AD Scout

1st Flight 1915

Military Users- Royal Naval Air Service.

AD Scout

The AD Scout was designed by Harris Booth of the British Admiralty’s Air Department as a fighter aircraft to defend Britain from Zeppelin bombers during World War I.

The Scout was a very unconventional aircraft, a biplane with a fuselage pod mounted on the upper wing.

A twin-rudder tail was attached by four booms, and it was provided with an extremely narrow-track undercarriage.

AD Scout

The primary armament was intended to be a 2-pounder recoilless Davis Gun, but this was never fitted.

Four prototypes were ordered in 1915 and two each were built by Hewlett & Blondeau and the Blackburn Aeroplane & Motor Company.

AD Scout


Crew: 1

Length: 22 ft 9 in (6.93 m)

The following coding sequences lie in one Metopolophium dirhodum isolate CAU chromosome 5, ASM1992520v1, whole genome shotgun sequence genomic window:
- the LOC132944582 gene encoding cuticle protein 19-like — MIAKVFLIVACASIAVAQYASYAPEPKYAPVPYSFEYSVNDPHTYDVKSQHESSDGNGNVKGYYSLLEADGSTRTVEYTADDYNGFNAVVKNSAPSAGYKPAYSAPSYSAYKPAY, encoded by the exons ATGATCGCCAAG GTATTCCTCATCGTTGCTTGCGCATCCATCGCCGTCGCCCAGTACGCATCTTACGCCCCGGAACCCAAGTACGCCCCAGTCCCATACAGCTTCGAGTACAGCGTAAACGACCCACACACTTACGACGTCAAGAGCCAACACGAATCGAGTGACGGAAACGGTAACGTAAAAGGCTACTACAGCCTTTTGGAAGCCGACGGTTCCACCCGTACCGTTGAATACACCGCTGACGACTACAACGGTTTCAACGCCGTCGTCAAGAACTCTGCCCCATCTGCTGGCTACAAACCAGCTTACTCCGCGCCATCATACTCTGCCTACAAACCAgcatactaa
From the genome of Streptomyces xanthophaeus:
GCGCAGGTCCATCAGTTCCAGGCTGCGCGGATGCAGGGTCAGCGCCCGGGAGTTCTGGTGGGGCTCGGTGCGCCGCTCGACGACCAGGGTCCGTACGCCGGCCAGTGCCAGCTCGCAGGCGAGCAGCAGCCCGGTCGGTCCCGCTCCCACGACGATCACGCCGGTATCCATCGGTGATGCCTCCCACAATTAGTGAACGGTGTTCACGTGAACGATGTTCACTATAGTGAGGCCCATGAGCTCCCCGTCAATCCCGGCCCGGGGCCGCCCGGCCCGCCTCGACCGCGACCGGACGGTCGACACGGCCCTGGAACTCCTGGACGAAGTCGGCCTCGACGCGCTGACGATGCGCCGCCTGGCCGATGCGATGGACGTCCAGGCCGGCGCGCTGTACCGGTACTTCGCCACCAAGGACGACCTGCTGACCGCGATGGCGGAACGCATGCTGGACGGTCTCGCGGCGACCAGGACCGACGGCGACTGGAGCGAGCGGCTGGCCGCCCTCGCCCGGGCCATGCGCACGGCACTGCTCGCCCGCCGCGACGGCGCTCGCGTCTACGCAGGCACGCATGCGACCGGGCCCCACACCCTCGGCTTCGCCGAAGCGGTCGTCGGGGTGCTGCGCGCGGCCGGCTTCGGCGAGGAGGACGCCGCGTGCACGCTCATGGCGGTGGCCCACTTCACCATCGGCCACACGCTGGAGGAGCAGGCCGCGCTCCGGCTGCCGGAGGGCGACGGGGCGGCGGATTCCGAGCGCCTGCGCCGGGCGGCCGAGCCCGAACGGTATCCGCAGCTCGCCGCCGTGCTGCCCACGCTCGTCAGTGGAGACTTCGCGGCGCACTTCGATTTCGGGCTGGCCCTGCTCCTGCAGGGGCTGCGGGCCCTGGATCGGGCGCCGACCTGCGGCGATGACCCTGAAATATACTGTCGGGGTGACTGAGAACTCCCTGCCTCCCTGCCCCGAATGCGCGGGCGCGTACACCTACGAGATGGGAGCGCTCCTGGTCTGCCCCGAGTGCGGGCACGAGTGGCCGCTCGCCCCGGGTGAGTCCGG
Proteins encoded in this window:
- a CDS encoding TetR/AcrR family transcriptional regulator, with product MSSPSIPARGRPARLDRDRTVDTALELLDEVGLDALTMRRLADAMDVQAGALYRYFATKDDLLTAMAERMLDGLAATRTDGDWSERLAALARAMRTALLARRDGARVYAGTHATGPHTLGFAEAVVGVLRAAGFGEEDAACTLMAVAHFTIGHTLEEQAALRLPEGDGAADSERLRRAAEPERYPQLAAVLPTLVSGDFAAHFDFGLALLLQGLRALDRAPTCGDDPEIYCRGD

Wingspan: 33 ft 5 in (10.19 m)

Height: 10 ft 3 in (3.12 m)

Power plant: 1 × Gnome Monosoupape 9 Type B-2 9-cylinder air-cooled rotary piston engine, 100 hp (75 kW)

Propellers: 2-bladed fixed-pitch propeller


Maximum speed: 84 mph (135 km/h, 73 kn)

Range: 210 mi (340 km, 180 nmi)


Guns: 1x 2-pounder (40 mm) Davis recoilless gun.

AD Scout


Supermarine Aircraft since 1914-C.F.Andrews & E.B.Morgan.

Flying Boats of the Solent-Norman Hull.


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